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How to Volunteer

I'm involved in something I'm really passionate about – local justice for local people.

Gain new skills and unique experience while supporting your community.

Volunteer to become a magistrate

This is a great opportunity to stretch your potential, develop new skills and make decisions that will help create positive change.

If you like what you’ve discovered about becoming a magistrate and you meet the requirements,  it’s time to apply.

Here’s everything you need to do, at each step of the application process.

Step 1: Before you apply

Observe court hearings or do research

Before applying to become a magistrate in the criminal court, you must visit a magistrates' court at least twice to observe the proceedings. This is an essential requirement before you fill out your application form.

You can find a magistrates' court in your area here. Once you've found your local court, we’d recommend contacting them in advance so you can find out more about when to attend.

The Magistrates Association website is also a useful resource for information about the role.

As family court cases are heard in private, you will not be able to visit a court before you apply. Instead you should familiarise yourself with publicly available information about the family court to ensure that the role is right for you. Useful places to start include:

Advicenow's guide to going to the family court

The Family Court Information website

Get approval from your employer

You’ll need to talk to your employer to make sure they’re happy for you to spend at least 13 days a year volunteering as a magistrate, plus training days. You'll be asked to confirm their support with a reference. You are legally entitled to take time off for this type of voluntary work, but how many days, and whether your leave is paid or unpaid, is up to your employer. If you're self-employed or you have to sit unpaid, you can claim loss of earnings of up to £134.96 per day.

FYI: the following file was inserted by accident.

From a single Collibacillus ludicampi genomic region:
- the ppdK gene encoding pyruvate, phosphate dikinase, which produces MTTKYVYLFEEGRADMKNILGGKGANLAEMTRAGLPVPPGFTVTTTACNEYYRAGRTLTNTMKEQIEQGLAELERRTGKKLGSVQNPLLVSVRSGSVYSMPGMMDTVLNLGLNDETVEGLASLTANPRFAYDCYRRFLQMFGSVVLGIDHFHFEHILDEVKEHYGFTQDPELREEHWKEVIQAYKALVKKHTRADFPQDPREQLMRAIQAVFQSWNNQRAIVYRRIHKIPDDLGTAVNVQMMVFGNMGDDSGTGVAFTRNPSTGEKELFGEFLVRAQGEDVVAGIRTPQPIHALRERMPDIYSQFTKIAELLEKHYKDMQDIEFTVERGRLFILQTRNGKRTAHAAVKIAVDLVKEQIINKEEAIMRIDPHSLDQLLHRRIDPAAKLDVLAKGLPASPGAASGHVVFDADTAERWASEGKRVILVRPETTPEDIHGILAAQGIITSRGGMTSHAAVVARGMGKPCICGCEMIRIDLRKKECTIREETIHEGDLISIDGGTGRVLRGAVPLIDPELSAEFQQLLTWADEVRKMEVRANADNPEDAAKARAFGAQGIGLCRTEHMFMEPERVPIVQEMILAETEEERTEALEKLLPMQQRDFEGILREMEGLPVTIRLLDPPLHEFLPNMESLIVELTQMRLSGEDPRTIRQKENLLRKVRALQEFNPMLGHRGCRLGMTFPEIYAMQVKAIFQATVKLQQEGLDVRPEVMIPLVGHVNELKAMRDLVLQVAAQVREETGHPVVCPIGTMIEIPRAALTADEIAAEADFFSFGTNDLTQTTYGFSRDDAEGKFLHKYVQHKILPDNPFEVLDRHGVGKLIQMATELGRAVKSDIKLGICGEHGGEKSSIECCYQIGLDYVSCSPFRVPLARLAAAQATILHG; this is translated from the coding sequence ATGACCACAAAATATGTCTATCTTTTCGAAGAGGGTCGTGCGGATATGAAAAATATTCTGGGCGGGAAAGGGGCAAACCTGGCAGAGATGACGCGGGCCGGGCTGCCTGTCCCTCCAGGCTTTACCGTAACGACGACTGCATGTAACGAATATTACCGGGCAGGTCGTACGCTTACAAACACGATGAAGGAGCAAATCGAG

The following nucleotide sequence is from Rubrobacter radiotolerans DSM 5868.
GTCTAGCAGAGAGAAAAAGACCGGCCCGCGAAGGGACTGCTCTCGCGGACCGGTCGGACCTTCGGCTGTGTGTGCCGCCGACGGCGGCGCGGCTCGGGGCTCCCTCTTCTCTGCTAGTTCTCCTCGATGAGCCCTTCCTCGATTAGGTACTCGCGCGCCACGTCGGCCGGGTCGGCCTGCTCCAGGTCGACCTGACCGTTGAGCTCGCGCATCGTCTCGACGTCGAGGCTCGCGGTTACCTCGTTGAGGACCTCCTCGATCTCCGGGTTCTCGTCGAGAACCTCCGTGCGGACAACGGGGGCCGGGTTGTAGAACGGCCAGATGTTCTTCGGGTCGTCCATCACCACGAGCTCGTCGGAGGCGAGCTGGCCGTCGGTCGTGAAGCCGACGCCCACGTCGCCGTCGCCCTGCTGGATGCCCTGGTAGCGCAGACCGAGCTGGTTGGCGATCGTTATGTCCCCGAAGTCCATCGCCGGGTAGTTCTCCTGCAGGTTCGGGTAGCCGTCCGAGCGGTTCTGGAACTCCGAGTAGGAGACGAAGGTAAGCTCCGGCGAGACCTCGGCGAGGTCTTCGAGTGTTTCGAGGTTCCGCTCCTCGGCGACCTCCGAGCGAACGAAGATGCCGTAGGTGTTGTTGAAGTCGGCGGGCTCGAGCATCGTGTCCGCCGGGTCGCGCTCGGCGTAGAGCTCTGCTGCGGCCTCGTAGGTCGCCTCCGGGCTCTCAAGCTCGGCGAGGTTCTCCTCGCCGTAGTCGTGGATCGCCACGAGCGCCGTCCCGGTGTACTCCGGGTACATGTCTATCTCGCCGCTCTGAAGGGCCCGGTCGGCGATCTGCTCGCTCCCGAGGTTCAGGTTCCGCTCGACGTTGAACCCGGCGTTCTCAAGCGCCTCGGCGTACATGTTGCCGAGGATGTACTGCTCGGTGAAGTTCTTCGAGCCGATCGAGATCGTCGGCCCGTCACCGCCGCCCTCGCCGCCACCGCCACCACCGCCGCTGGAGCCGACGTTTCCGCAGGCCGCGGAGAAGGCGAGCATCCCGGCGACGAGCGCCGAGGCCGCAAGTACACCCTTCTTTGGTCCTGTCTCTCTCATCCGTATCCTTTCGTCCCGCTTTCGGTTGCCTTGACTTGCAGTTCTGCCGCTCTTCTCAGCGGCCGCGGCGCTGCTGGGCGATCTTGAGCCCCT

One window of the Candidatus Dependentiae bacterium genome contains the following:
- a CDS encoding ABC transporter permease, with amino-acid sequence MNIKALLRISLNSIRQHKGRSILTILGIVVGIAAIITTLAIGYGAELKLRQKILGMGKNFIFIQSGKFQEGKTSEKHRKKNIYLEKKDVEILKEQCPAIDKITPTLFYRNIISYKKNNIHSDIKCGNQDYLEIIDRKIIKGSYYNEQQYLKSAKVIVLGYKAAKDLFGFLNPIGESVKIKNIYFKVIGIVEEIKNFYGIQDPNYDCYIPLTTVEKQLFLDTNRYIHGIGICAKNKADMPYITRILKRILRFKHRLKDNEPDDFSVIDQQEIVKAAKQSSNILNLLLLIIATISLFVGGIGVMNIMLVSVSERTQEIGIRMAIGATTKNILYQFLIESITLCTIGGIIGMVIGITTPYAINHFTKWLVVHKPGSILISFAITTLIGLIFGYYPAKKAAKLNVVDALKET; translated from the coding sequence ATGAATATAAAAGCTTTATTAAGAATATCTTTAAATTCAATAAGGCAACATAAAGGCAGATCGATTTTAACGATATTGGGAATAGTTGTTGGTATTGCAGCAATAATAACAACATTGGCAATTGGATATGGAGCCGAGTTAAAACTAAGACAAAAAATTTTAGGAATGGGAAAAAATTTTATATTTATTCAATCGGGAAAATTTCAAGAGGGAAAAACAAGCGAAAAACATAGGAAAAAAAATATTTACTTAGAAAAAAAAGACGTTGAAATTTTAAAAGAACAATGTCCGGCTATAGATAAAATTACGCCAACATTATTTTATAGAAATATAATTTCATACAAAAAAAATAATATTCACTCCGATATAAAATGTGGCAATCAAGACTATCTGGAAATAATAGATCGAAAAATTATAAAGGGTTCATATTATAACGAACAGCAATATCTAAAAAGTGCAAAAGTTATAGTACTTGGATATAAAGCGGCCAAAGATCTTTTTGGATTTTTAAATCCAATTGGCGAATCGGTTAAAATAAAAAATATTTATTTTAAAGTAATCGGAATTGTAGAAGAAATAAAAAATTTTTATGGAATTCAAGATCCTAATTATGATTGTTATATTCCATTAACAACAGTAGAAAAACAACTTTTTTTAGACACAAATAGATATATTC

Think about the support you’ll need

You’ll need to factor in any potential financial impact before making your application. Many employers do offer at least some paid leave in recognition of the contribution you’re making to society and the skills you’ll be developing. If you’re self-employed, you can claim loss of earnings. Everyone can claim expenses for things like food and travel.

Check you're eligible

In terms of the specific requirements, you'll need to be 18 to 74 years old and of good character with sound judgement. 'Good character' includes your motivations for applying, your commitment to the role and whether there is any reason that your appointment would impact public trust in magistracy. For information on what job roles may exclude you from volunteering, look at our FAQs.

Step 2: Application and interviews

You’ll need to complete an online application form, which will include a series of questions to determine your eligibility and a chance to describe how you meet each of the following five key attributes:
  • Understand and appreciate different perspectives
  • Make fair, impartial and transparent decisions
  • Communicate with sensitivity and respect
  • Show self-awareness and be open to learning
  • Work and engage with people professionally

You’ll also need to provide two references. If you’re in employment, one of these must be from your employer.

If this stage of your application is successful, you’ll be invited to an interview. This will assess if you demonstrate the five key attributes, alongside ‘good character’. This includes your motivations for applying, your commitment to the role and whether there is any reason that your appointment would impact public trust in the magistracy.

Step 3: Appointment

Show us that you can be a magistrate in your interviews, and you’ll be formally offered the role. We think it will be one of the most rewarding work responsibilities you’ll ever take on.

This is a voluntary role but, as it’s also a public appointment to the judiciary, if you are recommended for appointment it will need to be approved by a Senior Presiding Judge on behalf of the Lord Chief Justice.

You’ll be expected to dedicate a minimum of 13 days a year, plus training days, for a minimum of five years, for magistrate duties.